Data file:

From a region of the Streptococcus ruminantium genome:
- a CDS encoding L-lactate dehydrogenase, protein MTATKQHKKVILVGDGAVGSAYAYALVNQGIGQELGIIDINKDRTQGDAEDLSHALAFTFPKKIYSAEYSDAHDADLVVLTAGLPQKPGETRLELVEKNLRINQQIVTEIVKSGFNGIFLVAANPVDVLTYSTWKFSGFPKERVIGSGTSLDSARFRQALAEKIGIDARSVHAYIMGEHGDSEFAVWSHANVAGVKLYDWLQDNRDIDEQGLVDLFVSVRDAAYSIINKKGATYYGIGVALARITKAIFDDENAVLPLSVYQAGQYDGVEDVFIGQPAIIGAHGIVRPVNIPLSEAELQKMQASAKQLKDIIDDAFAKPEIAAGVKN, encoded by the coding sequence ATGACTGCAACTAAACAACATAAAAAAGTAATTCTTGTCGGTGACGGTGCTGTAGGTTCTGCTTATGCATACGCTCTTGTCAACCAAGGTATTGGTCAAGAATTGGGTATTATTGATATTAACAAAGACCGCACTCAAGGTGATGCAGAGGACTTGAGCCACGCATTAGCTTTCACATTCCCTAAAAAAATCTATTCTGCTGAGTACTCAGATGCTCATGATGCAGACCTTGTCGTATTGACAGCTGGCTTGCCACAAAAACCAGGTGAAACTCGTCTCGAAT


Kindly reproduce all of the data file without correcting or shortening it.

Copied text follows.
From a region of the Streptococcus ruminantium genome:
- a CDS encoding L-lactate dehydrogenase, protein MTATKQHKKVILVGDGAVGSAYAYALVNQGIGQELGIIDINKDRTQGDAEDLSHALAFTFPKKIYSAEYSDAHDADLVVLTAGLPQKPGETRLELVEKNLRINQQIVTEIVKSGFNGIFLVAANPVDVLTYSTWKFSGFPKERVIGSGTSLDSARFRQALAEKIGIDARSVHAYIMGEHGDSEFAVWSHANVAGVKLYDWLQDNRDIDEQGLVDLFVSVRDAAYSIINKKGATYYGIGVALARITKAIFDDENAVLPLSVYQAGQYDGVEDVFIGQPAIIGAHGIVRPVNIPLSEAELQKMQASAKQLKDIIDDAFAKPEIAAGVKN, encoded by the coding sequence ATGACTGCAACTAAACAACATAAAAAAGTAATTCTTGTCGGTGACGGTGCTGTAGGTTCTGCTTATGCATACGCTCTTGTCAACCAAGGTATTGGTCAAGAATTGGGTATTATTGATATTAACAAAGACCGCACTCAAGGTGATGCAGAGGACTTGAGCCACGCATTAGCTTTCACATTCCCTAAAAAAATCTATTCTGCTGAGTACTCAGATGCTCATGATGCAGACCTTGTCGTATTGACAGCTGGCTTGCCACAAAAACCAGGTGAAACTCGTCTCGAAT